MMG’s troubled Las Bambas copper mine in Peru still has no timeline for expansion

The main camp at Las Bambas is called Anta Wasi, or “house of copper” in Quechua. (Image courtesy of MMG.)

Chinese miner MMG said on Thursday it still has no time frame for when it will be able to build a second open pit to ramp up production at its Las Bambas mine in Peru.

Las Bambas, whose operations have often been disrupted by protests from neighboring indigenous communities, accounts for 2% of global copper supply.

The Peruvian government authorized the construction of the mine’s second open pit, known as Chalcobamba, earlier this year and the company had expected to begin operations by the end of the year.

But the project was put on hold due to protests from the indigenous Huancuire community that used to own that land.

“When an enduring agreement is reached, Las Bambas will immediately progress the substantial development of the Chalcobamba pit,” MMG said in its half-year financial results.

The company also lowered its guidance for copper production for the year at Las Bambas to 240,000 tonnes from between 300,000 and 320,000 tonnes due to a protest that forced the mine to shut down for over a month.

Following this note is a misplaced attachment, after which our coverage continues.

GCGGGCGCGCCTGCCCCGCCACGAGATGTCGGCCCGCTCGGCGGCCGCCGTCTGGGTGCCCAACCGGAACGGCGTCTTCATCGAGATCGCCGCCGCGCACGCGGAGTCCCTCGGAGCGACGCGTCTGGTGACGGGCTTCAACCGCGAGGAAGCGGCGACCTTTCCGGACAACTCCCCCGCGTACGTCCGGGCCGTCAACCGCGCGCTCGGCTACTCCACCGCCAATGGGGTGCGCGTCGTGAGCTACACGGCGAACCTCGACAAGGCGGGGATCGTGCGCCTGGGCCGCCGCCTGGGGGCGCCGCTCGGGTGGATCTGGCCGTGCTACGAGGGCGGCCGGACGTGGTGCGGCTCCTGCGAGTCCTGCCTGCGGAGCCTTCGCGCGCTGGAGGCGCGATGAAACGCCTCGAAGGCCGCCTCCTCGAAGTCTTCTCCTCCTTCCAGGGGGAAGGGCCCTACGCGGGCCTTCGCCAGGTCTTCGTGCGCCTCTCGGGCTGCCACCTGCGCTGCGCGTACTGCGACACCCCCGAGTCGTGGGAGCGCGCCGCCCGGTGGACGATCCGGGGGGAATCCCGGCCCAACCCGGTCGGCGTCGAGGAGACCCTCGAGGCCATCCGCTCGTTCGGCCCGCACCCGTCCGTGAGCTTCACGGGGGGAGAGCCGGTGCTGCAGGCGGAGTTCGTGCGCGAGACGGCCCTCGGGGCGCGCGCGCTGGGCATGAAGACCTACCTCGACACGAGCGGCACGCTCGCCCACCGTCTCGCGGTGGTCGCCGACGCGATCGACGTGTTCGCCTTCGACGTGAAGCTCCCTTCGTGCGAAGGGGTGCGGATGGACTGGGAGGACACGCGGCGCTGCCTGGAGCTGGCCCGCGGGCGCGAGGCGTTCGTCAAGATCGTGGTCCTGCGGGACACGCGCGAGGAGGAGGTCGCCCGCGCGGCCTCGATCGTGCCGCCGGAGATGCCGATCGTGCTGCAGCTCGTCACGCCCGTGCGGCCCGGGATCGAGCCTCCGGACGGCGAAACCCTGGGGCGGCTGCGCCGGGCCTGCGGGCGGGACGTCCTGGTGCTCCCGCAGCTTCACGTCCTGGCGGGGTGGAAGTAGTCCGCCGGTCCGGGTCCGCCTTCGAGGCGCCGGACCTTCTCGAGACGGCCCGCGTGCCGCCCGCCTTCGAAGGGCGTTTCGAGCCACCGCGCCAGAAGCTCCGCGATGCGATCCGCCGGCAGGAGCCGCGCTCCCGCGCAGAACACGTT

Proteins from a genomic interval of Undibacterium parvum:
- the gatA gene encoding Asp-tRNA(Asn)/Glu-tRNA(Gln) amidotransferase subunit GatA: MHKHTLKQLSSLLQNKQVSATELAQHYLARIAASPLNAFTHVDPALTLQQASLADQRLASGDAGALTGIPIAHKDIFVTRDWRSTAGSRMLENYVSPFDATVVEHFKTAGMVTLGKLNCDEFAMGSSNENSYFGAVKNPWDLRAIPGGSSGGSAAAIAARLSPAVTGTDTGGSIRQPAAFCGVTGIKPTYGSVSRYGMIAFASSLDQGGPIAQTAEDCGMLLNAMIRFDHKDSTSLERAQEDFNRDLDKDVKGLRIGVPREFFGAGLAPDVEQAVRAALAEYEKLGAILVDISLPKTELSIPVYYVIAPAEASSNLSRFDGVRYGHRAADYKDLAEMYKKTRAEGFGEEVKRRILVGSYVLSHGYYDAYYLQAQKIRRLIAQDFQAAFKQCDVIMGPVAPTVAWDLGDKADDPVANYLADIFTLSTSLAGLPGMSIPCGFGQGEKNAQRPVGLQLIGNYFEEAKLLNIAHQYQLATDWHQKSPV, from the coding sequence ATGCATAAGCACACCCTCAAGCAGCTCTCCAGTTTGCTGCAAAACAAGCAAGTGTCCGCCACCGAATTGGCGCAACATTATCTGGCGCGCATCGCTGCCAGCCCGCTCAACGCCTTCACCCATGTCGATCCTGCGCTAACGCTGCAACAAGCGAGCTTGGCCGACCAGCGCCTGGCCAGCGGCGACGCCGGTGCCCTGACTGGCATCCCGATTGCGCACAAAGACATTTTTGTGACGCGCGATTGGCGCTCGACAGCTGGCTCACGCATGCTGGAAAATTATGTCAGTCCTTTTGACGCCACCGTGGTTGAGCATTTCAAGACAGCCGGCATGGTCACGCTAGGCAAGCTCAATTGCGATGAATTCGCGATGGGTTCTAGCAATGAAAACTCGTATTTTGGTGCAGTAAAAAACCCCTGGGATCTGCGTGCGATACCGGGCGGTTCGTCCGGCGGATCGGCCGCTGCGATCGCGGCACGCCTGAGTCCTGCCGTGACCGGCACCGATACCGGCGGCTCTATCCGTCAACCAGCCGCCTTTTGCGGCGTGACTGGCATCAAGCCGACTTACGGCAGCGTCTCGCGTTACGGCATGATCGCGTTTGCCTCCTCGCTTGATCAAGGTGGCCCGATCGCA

Indigenous communities neighboring Las Bambas and along the road that it uses to transport its copper have often protested the company, saying that its immense mineral wealth has not translated into better living conditions for them, as promised at the mine’s inception.

MMG posted a profit of $80 million in the first six months of the year, down from $584 million a year earlier due to protests at Las Bambas and because of falling copper prices.

Peru is the world’s No. 2 copper producer and mining is a key source of tax revenue.

(By Marcelo Rochabrun; Editing by Sandra Maler)


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